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Leaving a child in a hot car can happen to anyone. Here's how to prevent it.

Child left in a hot car dies every nine days

So far this year, 17 children have died after being left in a hot car
So far this year, 17 children have died after being left in a hot car

ROANOKE, Va. – Every nine days, a child left in a hot car dies from vehicular heatstroke. 

"It all fits the same pattern - that memory gets suppressed temporarily and we lose awareness of the child is in the car," said neuroscientist David Diamond. 

Diamond has been studying the science behind this common memory failure that can have tragic consequences. 

"We have powerful brain autopilot brain memory system and gets us to do things automatically and it gets us to do things automatically and in that process, we lose awareness of other things in our mind, including that there's a child in the car," said Diamond.  

Consumer Reports explains that even on a mild day, that can have tragic consequences.

"The temperature inside a closed vehicle can reach dangerously high levels in less than an hour," said Emily Thomas, Consumer Reports car seat expert. "This is unsafe for children and small babies because their body temperature rises three to five times faster than adults and they are unable to efficiently regulate their body temperature."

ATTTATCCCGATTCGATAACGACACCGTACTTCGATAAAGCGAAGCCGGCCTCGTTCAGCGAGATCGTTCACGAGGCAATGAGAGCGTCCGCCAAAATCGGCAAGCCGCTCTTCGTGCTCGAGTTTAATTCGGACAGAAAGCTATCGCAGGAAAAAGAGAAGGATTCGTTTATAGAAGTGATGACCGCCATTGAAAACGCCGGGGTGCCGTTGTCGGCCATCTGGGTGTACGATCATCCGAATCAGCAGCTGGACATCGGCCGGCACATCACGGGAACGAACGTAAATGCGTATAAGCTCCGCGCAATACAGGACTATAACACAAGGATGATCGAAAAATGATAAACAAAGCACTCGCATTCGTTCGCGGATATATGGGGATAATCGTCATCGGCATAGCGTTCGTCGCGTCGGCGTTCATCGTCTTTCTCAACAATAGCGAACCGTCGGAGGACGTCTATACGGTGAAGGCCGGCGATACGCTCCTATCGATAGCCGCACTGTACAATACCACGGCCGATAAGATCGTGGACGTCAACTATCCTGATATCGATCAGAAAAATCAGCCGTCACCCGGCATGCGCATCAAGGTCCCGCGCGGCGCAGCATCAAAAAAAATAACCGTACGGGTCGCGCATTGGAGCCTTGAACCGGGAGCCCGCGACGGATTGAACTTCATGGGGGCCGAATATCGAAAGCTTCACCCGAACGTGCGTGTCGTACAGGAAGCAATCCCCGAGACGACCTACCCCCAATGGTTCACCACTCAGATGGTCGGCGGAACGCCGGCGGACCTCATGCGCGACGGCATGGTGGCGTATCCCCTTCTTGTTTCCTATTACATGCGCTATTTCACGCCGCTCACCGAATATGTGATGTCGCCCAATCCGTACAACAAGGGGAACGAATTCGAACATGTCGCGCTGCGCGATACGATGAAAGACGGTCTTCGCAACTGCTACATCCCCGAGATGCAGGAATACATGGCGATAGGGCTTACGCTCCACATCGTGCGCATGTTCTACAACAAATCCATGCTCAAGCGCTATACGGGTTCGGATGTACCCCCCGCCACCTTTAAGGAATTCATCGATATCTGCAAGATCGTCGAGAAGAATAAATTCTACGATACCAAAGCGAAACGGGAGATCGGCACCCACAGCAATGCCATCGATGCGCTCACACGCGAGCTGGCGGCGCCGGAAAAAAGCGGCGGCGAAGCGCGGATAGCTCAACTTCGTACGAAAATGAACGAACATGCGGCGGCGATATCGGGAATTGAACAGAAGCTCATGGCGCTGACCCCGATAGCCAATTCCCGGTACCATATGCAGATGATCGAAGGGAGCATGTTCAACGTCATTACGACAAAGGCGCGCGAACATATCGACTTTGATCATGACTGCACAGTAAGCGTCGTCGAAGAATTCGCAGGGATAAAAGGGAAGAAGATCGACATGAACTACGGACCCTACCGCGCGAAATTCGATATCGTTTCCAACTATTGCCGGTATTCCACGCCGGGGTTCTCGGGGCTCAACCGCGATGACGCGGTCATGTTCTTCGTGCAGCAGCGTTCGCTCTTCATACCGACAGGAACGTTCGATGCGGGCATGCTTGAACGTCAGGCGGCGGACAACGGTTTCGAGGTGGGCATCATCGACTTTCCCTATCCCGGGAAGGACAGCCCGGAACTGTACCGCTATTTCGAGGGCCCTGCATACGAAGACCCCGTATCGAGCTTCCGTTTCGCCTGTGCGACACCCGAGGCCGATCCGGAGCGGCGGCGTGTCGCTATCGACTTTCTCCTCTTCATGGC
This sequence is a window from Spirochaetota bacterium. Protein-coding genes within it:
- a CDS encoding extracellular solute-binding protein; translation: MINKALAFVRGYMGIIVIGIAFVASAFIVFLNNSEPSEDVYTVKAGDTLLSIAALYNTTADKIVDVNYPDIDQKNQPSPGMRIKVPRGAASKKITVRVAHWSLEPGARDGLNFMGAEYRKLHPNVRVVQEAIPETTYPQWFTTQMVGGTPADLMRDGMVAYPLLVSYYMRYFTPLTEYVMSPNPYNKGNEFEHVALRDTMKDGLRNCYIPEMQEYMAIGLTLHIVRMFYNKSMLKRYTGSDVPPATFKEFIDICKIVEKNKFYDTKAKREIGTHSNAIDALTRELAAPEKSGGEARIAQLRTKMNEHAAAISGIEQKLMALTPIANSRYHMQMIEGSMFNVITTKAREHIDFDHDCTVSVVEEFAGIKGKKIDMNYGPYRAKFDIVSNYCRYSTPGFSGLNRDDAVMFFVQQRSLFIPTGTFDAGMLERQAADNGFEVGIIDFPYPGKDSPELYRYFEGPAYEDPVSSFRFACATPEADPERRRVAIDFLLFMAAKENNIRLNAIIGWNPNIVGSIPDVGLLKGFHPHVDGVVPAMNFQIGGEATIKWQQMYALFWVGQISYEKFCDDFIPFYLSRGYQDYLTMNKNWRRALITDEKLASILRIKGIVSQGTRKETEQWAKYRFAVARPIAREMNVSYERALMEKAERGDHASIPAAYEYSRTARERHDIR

Because a tragedy like this can happen to anyone, Consumer Reports says it's best to create a routine with reminders for yourself every time you drive.

"We encourage parents to make a habit of every day putting a laptop bag or a lunchbox in the back seat, even if your child is not with you. Doing this will force you to visit the backseat after every trip," said Thomas. 

Or keep a sippy cup or your child's coat up front with you.

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You can watch Brittny during the week anchoring the 5:30, 7 and 11 p.m. newscasts on WSLS 10 and reporting on news that matters to you.